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Corn and Soybeans Need Rain Now

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Corn and Soybeans Need Rain Now

Mary Gumz
Mary Gumz

Rain across the state is forecast for this weekend but, ahead of that, hot and dry conditions will continue.  HAT meteorologist Ryan Martin says, “Temps will really start to push upwards today and will be well above normal as we finish the week tomorrow through Friday.” Martin sees rain on the way but not for several more days, “it looks like the front wants to stall over the Hoosier State this weekend. This has the potential to create some heavy rains and even concern about flooding in central and southwestern parts of the state. We can see rain totals from .25” to 3” or more.”

This year’s planting dates were very far apart with some of the crops planted in late April and the rest in late May. Yet development has evened out quite a bit, according to Mary Gumz with DuPont Pioneer. She told HAT some fields are at the R1 stage while others are starting to dent. Overall, however, she says the crops have evened out a lot since planting.

With the majority of the crop in the critical reproductive stage, the hot and dry conditions are causing problems and cutting yields. “Especially in areas north of Lafayette we are seeing a good deal os stress,” said Gumz. “South of Lafayette, the crops are in better shape from a moisture perspective but would still benefit from some rain.”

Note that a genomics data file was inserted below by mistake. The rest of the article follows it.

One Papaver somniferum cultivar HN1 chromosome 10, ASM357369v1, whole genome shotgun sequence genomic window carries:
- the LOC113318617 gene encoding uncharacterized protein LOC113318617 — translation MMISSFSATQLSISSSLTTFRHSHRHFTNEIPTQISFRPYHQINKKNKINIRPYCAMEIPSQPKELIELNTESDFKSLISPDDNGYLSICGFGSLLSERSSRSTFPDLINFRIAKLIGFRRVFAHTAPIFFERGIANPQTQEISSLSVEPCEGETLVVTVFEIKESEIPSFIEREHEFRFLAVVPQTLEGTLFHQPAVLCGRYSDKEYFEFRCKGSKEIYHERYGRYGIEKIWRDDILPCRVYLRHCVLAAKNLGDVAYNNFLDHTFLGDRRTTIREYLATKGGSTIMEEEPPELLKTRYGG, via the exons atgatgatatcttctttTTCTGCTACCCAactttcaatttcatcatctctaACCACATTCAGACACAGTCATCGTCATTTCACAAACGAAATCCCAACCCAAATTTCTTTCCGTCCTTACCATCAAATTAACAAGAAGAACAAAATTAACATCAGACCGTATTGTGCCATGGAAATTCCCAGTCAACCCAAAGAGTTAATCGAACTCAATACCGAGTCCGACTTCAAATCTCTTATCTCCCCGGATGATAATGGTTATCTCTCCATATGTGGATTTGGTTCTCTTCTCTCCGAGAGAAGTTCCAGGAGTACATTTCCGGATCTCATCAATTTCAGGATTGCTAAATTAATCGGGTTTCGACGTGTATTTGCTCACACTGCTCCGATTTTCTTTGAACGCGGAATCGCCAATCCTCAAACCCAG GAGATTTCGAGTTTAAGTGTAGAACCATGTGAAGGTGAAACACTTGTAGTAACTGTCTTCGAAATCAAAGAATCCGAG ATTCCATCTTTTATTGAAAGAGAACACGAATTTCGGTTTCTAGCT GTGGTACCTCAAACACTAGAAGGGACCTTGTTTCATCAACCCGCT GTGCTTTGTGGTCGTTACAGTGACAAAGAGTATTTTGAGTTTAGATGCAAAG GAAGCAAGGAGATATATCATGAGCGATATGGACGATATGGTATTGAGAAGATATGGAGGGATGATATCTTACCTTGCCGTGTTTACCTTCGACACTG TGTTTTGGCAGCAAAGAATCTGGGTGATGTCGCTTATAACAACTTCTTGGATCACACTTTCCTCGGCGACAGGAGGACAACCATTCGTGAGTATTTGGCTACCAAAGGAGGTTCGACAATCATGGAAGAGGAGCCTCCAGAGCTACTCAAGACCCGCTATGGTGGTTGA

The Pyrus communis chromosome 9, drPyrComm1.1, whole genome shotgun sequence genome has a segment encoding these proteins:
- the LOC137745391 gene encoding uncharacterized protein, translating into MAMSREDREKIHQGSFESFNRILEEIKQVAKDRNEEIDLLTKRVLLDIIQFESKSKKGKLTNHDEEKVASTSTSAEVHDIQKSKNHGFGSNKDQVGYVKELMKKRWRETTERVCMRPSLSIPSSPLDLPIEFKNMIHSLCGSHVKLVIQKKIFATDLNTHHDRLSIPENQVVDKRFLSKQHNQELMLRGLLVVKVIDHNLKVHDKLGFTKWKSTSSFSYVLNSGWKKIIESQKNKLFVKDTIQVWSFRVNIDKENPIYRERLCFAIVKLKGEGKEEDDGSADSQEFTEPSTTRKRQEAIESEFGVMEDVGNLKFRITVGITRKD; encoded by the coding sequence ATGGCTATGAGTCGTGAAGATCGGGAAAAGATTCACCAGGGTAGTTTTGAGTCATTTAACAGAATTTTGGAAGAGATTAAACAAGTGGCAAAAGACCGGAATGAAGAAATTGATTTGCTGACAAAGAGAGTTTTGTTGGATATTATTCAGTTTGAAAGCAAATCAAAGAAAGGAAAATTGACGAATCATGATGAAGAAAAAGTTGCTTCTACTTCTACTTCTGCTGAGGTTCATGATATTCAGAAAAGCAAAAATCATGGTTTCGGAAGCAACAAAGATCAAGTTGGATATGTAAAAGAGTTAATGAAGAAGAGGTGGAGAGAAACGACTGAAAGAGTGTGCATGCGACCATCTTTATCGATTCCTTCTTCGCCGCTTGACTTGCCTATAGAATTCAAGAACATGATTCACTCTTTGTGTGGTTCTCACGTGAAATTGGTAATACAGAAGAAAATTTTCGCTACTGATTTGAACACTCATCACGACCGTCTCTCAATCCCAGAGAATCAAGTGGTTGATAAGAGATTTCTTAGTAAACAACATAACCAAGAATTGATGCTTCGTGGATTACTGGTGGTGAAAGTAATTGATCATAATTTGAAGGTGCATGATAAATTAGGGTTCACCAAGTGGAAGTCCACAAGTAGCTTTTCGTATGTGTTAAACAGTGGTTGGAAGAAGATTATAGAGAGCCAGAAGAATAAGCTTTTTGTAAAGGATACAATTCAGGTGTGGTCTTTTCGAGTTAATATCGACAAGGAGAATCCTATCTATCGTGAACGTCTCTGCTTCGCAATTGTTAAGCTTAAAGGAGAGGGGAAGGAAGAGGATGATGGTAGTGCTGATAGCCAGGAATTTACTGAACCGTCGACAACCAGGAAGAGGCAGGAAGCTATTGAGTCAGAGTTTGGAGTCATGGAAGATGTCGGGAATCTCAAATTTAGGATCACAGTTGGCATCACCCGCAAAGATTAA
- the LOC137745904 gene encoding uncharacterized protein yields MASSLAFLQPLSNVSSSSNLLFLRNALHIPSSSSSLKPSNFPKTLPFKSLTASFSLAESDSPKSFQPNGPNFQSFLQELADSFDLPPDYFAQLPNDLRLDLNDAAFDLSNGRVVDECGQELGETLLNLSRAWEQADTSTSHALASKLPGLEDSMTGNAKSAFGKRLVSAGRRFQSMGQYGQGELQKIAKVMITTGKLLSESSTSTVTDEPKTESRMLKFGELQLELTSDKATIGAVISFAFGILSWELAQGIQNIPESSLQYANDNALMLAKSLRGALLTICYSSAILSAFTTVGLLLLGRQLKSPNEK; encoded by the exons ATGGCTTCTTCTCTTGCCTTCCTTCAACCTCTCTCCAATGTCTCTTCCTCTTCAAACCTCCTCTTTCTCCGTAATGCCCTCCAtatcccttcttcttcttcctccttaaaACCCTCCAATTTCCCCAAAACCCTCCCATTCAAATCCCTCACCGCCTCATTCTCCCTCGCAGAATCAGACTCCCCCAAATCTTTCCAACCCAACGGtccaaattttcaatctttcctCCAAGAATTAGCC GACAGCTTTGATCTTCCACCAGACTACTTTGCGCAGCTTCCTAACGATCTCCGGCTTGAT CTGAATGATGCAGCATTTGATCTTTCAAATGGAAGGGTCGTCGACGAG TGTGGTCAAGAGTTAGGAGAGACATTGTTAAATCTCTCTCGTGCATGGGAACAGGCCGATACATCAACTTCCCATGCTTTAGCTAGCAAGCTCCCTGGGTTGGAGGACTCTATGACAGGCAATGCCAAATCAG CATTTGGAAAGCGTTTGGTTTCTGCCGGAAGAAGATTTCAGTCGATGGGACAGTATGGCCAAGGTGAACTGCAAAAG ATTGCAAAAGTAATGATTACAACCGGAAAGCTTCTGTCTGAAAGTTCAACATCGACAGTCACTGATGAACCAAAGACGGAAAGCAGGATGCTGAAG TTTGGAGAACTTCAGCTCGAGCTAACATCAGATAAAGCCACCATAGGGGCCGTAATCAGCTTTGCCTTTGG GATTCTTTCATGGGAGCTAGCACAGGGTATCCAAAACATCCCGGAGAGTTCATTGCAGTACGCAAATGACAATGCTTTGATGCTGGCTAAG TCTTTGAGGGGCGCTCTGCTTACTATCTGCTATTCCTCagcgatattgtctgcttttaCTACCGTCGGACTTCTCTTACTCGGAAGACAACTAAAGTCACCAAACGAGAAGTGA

Gumz says, if the rains come this weekend, it will be just in time to halt further yield loss in corn and get the soybeans on their way to pod fill, “If we get rain over the next week, that would be outstanding.”  She added soybeans need at least one more good rain or perhaps 2 to get them to the finish line. Gumz says yields are going to be good, but not as good as we saw in 2014 due to the weather stress we have seen this summer.

Martin’s long range forecast: “Dry weather returns for next week, Monday through Thursday. Temps will be cooler to start off the period, but will increase nicely through the week. Our next system pushes up from the SW later on the 18th and will likely bring scattered showers and a few thunderstorms to the state through the 19th. Rain totals can be anywhere form .25”-1”, but for now we will play things toward the lower end of the range. In the extended period, another strong front for the 22nd-23rd brings half to 1 inch rain potential with coverage at 80%. So…after some drier weather, we look to get very active through mid-month, and the pattern may try to hold through the rest of the month. These rains will be most beneficial to beans, but the corn crop won’t complain either.”

More information in the crops section.

 



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